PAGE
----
I don’t think Glazer is a misanthrope, but with Birth he explores some deeply troubling ideas about the selfish qualities of happiness. Before her husband passes away, it’s surmised that Anna once had it all: wealth, social standing, family, and love. In a way, she still does after his death, but has been mired in a trance ever since. Her grief is so potent that ten years after his passing she is willing to give up her future for a chance at reliving the past, through a relationship with a little boy no less. Is nostalgia the real gateway drug to madness? Glazer sees Anna as a conduit for those of us who will do (and believe) anything in order to avoid the painful reality of grief.
Which brings us to Birth’s hauntingly classical style, a combination of old Hollywood craftsmanship and the aching coldness of modernist European cinema. Light peeks through the cracks between perfectly framed New York City skyscrapers, a birthday celebration is lit entirely by candlelight, and posh penthouses function as cozy tombs. Graceful compositions capture the texture and shadow of a gray, sleep-deprived world. It’s a wise and patient film, but an unforgiving one too, the product of an artist who’s experienced his fair share of complicated disappointments and heartaches.
To answer your question about personal expectations, it’s impossible not to be affected by a long gap between a director’s projects. Terrence Malick immediately comes to mind. The Thin Red Linetransformed my view of cinema when I saw it at the tender age of 18, and I returned to it multiple times throughout college. Then came The New World six years later, which I picked as my second favorite film of the 00’s.
I felt even more anticipation during the next six years leading up to seeing The Tree of Life at Cannes. But trying to write about it immediately afterward was nearly impossible, and I confessed as much in my festival dispatch for The House Next Door. Why? It wasn’t that I was confused by my reaction, which was overwhelmingly positive. I just knew it would be difficult for me to separate my emotional response from my critical one. They were inexplicably intertwined. My history with Malick went back too far, and such a personal relationship is always difficult for a writer to consider under the pressure of festival fatigue and looming deadlines. I can only imagine the challenge faced by critics who had to wait nearly twenty years for Malick’s resurgence after Days of Heaven.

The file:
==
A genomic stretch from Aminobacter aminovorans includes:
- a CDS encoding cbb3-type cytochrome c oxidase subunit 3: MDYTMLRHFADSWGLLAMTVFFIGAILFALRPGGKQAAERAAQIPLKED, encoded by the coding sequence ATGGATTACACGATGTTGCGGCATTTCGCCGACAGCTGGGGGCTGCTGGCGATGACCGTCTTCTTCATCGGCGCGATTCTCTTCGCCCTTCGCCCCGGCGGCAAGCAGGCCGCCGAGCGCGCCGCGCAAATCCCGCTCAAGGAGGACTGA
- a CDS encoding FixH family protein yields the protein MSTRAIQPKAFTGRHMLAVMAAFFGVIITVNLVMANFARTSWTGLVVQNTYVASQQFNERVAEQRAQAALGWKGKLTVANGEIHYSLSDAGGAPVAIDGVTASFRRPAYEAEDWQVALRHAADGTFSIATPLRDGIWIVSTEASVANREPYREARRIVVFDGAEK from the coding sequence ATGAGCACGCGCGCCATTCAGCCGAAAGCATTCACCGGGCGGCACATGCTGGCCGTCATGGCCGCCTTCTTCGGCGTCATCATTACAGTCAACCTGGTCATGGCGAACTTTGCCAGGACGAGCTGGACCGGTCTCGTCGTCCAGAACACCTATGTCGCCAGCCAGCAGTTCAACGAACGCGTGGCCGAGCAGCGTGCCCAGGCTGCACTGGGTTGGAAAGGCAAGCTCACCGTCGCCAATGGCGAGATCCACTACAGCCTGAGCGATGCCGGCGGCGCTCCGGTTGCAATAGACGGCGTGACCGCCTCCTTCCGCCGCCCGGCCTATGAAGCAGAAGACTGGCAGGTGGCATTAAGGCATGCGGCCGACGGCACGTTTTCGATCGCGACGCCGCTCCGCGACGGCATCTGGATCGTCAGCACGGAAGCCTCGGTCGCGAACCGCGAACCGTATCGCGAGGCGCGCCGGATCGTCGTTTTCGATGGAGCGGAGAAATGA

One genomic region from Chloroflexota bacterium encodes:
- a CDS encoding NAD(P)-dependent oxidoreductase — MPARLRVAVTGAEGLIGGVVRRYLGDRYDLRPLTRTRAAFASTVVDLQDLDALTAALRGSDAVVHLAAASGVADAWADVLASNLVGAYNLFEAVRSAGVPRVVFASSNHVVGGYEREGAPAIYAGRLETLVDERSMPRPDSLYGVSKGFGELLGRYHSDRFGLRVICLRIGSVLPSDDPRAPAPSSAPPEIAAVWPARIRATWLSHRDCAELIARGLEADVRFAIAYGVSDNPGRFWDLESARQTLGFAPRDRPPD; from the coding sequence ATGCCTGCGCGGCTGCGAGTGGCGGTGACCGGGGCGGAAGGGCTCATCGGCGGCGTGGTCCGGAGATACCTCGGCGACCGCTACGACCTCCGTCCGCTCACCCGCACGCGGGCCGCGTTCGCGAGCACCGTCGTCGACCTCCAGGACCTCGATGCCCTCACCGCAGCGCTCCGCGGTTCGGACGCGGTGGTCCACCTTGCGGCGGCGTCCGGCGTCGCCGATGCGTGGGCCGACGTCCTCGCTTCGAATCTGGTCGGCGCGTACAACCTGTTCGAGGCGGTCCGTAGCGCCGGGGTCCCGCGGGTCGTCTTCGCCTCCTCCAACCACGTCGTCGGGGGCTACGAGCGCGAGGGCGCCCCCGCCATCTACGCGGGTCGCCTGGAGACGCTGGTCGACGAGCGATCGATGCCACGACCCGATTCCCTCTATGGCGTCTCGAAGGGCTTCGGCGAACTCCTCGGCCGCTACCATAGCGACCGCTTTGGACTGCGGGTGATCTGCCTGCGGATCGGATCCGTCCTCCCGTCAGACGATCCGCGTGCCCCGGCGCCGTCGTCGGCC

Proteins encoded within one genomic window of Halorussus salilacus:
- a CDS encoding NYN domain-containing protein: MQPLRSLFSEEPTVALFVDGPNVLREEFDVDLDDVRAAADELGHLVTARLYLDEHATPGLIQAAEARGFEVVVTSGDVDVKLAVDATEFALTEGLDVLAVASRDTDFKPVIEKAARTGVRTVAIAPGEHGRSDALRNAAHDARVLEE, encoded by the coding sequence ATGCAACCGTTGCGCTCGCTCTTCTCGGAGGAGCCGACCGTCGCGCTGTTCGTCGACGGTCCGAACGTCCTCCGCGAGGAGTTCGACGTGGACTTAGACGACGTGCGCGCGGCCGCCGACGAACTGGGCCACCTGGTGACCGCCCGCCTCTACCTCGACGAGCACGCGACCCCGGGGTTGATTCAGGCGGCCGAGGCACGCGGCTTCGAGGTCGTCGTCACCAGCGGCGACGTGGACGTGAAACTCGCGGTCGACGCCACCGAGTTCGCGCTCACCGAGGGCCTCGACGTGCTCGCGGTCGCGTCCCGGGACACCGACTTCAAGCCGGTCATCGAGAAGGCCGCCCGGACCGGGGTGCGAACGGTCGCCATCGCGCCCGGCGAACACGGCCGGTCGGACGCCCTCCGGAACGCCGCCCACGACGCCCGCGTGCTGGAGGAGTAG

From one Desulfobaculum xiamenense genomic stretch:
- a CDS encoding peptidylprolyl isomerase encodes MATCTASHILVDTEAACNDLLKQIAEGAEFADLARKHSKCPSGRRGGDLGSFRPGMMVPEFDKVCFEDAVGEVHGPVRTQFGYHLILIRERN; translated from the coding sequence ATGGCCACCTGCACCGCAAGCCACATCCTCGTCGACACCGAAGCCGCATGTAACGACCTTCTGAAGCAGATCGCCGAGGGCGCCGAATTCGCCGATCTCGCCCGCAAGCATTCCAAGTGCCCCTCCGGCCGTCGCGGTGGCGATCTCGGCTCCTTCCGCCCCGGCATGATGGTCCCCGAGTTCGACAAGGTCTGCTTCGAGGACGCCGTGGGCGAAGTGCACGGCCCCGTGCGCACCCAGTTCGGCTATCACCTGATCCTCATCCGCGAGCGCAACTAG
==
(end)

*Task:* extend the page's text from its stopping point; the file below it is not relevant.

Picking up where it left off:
I was less infatuated with Glazer’s work leading up to Under the Skin. I had enjoyed Sexy Beast on first glance, but like you had focused on how it fit a specific genre, and not how it subverted conventions. My initial reaction to Birth in 2004 was mostly confusion; I wasn’t ready for it. Only after I revisited it a year or so later did my admiration grow. A third viewing confirmed it as my favorite of Glazer’s films, primarily because its mysteries increased as the years passed.
Age and circumstance have a lot to do with the way viewers anticipate and experience a film. Under the Skin is the first of Glazer’s films that I’ve felt on the same wavelength with during my first viewing. Put another way, it’s the film I gained the most meaning from initially, especially in relation to themes and motifs. But in the decade since Birthwas released, I’ve matured and become a working film critic. I had more life experience coming into Under the Skin than I did with Birth. That has to count for something when we view these films. If not for the gap between Birth and Under the Skin, I would have responded to Glazer’s latest film very differently, just as I would have to The Thin Red Line if it had been released a decade earlier than it was. Certain films come around at the perfect time and hit you immediately, while others take a lot longer to digest and grow with age.
In the end, when we gauge a filmmaker’s progress over time aren’t we gauging our own progress too? I might approach Under the Skindifferently in a few years, but it’s not the film that has changed, but my perspective of it. I’ve never understood how some critics can be so vehemently certain about their reaction (negative or positive), leaving little room for discourse. Isn’t it a film critic’s job to start the conversation instead of end it?
Jonathan Glazer’s fluid work has certainly provided us with plenty to fawn over this past month. I love that his films present environments in flux and characters in transition, show the façade of stability and the inevitability of confronting one’s own fears. They may suggest the importance of institutions like marriage and codes regarding work, but value their subversion in favor of physical, emotional, and psychological exploration. Looking at these patterns, he seems like a natural fit for tackling an acid Western.
Whatever’s next, that Glazer’s made such a profound mark on film culture with only a small body of work should make all of us excited for what’s to come. Let’s just hope it doesn’t take him another ten years to resurface.